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Plibersek approves Gina Rinehart-backed koala-killing fossil gas project

Federal Environment Minister Tanya Plibersek has approved a Gina Rinehart-backed coal seam gas project in inland Queensland that will clear endangered koala habitat.

Minister Plibersek approved the Stage 3 of Senex’s Atlas project yesterday. The project’s environmental impact statement shows it would clear 530 hectares of “koala dispersal habitat”. The final approval disguises the amount of habitat clearing, describing the clearing as “four ha of trees, measured in canopy cover within mapped Koala dispersal habitat.” 

An associated high pressure gas pipeline, which received federal environmental approval earlier this month, will also clear 35 hectares of koala habitat, 30 hectares of greater glider habitat, 28 hectares of glossy black cockatoo habitat, and nearly five hectares of Dulacca woodland snail habitat. 

Senex’s stage 3 Atlas project will involve the construction of up to 151 coal seam gas wells, as well as access roads, associated pipelines and a 300 million litre CSG brine storage facility north west of Miles, a town which has suffered as a result of the boom and bust cycle of unconventional gas development. 

The project is expected to require the drainage of about six and a half million litres of groundwater each day as the coal seams are depressurised. This depressurisation of coal seams across Queensland’s Western Downs is causing some of the country’s best farmland to sink

Lock the Gate Alliance National Coordinator Ellen Roberts said, “Minister Plibersek is happy to pose for photos with cute and cuddly koalas one day and then approve the clearing of hundreds of hectares of koala habitat for new Gina Rinehart-backed coal seam gas developments the next.

“Koalas face death by a thousand cuts and despite her assurances that there would be no new extinctions under her watch, Tanya Plibersek is yet to fix Australia’s broken environment laws and prevent further loss of koala habitat and ensure that the impacts of climate change on them are not ignored for a project like this.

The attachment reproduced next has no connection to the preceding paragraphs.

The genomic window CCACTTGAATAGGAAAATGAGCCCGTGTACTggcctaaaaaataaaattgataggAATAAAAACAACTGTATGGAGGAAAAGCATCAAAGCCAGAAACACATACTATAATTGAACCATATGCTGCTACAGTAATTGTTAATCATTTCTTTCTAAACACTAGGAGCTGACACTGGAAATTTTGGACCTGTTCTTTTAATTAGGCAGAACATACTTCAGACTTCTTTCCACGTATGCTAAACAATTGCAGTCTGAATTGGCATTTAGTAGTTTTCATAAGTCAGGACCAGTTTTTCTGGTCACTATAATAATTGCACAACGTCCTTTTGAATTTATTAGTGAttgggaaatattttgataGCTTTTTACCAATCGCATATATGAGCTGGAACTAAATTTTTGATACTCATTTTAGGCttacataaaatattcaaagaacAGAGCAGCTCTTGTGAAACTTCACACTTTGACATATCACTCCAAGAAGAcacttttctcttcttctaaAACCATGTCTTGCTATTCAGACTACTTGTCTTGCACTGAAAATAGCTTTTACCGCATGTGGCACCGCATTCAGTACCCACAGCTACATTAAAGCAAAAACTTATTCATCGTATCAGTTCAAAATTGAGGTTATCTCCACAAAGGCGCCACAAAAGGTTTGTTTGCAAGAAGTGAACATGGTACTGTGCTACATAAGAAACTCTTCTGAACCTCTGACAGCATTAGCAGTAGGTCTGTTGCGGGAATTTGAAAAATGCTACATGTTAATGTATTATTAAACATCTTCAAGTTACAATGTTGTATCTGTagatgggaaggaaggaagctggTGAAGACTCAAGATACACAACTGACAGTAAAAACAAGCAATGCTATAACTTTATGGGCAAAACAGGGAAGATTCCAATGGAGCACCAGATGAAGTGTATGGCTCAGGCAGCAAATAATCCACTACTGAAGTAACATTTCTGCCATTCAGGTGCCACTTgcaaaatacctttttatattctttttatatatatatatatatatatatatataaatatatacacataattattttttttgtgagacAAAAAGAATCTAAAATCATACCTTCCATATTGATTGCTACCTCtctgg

“The expansion of the coal seam gas industry in Queensland is irreversibly damaging the state’s best farmland. Water has been contaminated, water bores drained, and cropping country is sinking.

“Queensland communities are particularly vulnerable to climate change, yet our governments continue to approve polluting fossil gas projects that are sending the climate crisis into overdrive. 

“The vast majority of Queensland’s gas is exported overseas, and the biggest domestic user of gas in Queensland is the gas industry itself. There would be no need for this project if Australian and Queensland governments were managing existing gasfields in the national interest. 

“Generating energy for industry must not come at the cost of the state’s best farmland, its water resources, and unique ecosystems.”



Minister Plibersek’s approval of the Atlas Stage 3 project comes shortly after more than 50 community groups wrote to her, demanding that she prioritise koala habitat over fossil fuel development.

According to the State Government’s most recent publicly available figures, at least 16,499 coal seam gas wells have been drilled in Queensland, and granted petroleum leases cover at least 3.5 million hectares of the state. 

Since its rapid expansion began in the mid 2000s, the industry has impacted hundreds of water bores used for farming and caused large areas of productive farmland to sink as the extraction of water and gas from the coal seams creates subsidence.

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